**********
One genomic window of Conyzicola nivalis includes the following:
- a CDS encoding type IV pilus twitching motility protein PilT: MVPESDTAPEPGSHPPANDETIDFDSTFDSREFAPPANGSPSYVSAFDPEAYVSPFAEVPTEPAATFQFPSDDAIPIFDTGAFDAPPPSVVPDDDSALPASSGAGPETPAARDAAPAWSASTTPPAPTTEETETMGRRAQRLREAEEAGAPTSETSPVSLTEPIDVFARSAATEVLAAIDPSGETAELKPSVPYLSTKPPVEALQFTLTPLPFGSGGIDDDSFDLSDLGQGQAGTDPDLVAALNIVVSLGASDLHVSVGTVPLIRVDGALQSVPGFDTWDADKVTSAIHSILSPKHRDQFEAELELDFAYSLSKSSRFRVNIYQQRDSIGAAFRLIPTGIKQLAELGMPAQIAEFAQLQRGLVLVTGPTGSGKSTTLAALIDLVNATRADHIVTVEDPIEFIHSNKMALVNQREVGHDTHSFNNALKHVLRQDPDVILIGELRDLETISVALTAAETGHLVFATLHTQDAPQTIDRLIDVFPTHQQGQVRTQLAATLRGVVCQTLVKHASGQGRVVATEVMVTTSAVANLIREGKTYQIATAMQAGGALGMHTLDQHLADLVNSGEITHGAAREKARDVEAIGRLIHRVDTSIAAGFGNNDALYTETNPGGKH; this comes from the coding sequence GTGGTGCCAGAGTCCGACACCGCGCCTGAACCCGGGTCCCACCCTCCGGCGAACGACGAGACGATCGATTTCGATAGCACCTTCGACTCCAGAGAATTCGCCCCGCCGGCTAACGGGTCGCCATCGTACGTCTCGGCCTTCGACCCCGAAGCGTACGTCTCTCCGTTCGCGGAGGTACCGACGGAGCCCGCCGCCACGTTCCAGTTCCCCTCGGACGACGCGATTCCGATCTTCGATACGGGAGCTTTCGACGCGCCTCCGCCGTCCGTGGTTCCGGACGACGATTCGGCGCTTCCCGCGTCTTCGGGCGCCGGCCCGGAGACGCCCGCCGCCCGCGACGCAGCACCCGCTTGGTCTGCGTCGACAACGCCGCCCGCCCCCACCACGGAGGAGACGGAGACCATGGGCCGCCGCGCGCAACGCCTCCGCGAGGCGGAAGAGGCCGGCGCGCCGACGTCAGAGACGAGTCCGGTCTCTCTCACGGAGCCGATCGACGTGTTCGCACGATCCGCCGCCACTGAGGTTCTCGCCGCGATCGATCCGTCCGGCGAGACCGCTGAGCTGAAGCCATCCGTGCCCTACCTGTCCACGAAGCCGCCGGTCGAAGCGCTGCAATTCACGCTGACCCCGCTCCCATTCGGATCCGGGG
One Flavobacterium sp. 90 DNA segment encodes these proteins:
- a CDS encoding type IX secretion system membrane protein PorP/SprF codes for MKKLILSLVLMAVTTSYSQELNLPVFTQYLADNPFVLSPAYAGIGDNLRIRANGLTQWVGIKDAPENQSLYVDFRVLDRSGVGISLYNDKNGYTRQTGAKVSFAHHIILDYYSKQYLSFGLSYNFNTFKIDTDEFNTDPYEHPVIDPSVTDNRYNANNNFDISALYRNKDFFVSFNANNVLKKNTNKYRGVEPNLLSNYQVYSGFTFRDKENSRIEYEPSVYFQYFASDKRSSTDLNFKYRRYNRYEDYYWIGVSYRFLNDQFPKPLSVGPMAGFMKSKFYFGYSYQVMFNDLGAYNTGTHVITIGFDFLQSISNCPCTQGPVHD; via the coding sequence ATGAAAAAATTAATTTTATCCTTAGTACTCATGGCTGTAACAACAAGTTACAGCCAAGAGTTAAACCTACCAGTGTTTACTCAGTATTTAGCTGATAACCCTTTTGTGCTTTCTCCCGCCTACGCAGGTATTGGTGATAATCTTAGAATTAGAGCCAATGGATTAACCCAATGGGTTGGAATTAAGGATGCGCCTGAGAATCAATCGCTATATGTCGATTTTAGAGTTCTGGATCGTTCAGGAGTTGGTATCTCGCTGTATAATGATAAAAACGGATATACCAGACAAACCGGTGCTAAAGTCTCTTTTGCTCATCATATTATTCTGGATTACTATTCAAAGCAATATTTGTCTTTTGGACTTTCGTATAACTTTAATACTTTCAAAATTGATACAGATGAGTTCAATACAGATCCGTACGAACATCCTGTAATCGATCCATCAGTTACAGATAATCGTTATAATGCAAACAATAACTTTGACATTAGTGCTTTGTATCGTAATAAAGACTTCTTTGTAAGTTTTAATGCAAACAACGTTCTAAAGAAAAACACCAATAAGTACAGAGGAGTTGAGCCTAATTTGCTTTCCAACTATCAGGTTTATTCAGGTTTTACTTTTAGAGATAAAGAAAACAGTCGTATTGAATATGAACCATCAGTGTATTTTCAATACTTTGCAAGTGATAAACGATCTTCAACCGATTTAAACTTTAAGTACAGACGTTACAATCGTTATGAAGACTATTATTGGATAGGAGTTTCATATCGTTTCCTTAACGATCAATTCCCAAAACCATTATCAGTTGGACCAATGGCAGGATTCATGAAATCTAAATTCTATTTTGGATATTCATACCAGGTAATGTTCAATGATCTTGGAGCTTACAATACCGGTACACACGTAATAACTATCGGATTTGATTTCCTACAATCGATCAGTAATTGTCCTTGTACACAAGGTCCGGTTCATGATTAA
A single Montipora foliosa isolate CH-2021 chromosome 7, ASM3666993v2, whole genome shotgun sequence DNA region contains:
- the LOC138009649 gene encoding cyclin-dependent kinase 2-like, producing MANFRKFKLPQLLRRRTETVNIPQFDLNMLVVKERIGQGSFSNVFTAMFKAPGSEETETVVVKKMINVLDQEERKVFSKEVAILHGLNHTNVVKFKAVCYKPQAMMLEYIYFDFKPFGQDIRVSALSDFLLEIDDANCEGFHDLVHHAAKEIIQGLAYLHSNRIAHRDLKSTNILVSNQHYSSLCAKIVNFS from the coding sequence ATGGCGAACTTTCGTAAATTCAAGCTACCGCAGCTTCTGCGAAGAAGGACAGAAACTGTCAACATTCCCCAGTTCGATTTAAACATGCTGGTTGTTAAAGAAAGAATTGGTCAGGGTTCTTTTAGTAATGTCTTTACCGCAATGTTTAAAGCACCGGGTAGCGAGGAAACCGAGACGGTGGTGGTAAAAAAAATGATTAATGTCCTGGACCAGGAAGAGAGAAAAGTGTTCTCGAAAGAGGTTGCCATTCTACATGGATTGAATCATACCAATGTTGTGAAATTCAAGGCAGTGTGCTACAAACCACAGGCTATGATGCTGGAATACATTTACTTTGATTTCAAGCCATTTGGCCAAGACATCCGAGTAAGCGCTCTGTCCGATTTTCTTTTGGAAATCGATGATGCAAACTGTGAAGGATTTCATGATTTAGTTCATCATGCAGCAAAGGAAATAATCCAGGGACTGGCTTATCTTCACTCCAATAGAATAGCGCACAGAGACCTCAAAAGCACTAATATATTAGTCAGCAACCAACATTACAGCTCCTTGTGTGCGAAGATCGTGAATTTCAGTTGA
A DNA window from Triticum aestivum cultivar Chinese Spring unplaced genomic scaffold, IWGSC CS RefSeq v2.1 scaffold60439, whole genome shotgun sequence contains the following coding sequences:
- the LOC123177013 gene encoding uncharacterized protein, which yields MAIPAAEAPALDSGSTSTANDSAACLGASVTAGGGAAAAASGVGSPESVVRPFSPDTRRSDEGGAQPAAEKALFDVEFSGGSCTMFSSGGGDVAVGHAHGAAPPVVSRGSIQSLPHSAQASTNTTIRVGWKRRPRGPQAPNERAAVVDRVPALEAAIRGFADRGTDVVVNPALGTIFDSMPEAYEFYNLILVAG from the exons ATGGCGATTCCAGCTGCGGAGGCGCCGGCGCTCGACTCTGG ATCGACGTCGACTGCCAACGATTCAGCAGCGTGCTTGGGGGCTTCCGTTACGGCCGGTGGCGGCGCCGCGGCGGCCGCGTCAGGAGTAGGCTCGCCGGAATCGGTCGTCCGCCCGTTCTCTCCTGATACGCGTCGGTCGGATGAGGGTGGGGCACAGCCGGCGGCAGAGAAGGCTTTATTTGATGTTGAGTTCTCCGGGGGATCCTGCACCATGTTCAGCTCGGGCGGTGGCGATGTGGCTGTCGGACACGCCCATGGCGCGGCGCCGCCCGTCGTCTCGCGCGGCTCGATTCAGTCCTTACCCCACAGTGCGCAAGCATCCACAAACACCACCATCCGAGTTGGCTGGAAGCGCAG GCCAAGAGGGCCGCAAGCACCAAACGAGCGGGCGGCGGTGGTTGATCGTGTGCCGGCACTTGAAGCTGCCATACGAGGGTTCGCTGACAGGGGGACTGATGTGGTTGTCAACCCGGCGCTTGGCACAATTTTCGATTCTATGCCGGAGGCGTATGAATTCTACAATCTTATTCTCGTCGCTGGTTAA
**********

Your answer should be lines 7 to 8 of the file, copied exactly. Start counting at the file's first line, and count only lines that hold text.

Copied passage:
A DNA window from Triticum aestivum cultivar Chinese Spring unplaced genomic scaffold, IWGSC CS RefSeq v2.1 scaffold60439, whole genome shotgun sequence contains the following coding sequences:
- the LOC123177013 gene encoding uncharacterized protein, which yields MAIPAAEAPALDSGSTSTANDSAACLGASVTAGGGAAAAASGVGSPESVVRPFSPDTRRSDEGGAQPAAEKALFDVEFSGGSCTMFSSGGGDVAVGHAHGAAPPVVSRGSIQSLPHSAQASTNTTIRVGWKRRPRGPQAPNERAAVVDRVPALEAAIRGFADRGTDVVVNPALGTIFDSMPEAYEFYNLILVAG from the exons ATGGCGATTCCAGCTGCGGAGGCGCCGGCGCTCGACTCTGG ATCGACGTCGACTGCCAACGATTCAGCAGCGTGCTTGGGGGCTTCCGTTACGGCCGGTGGCGGCGCCGCGGCGGCCGCGTCAGGAGTAGGCTCGCCGGAATCGGTCGTCCGCCCGTTCTCTCCTGATACGCGTCGGTCGGATGAGGGTGGGGCACAGCCGGCGGCAGAGAAGGCTTTATTTGATGTTGAGTTCTCCGGGGGATCCTGCACCATGTTCAGCTCGGGCGGTGGCGATGTGGCTGTCGGACACGCCCATGGCGCGGCGCCGCCCGTCGTCTCGCGCGGCTCGATTCAGTCCTTACCCCACAGTGCGCAAGCATCCACAAACACCACCATCCGAGTTGGCTGGAAGCGCAG GCCAAGAGGGCCGCAAGCACCAAACGAGCGGGCGGCGGTGGTTGATCGTGTGCCGGCACTTGAAGCTGCCATACGAGGGTTCGCTGACAGGGGGACTGATGTGGTTGTCAACCCGGCGCTTGGCACAATTTTCGATTCTATGCCGGAGGCGTATGAATTCTACAATCTTATTCTCGTCGCTGGTTAA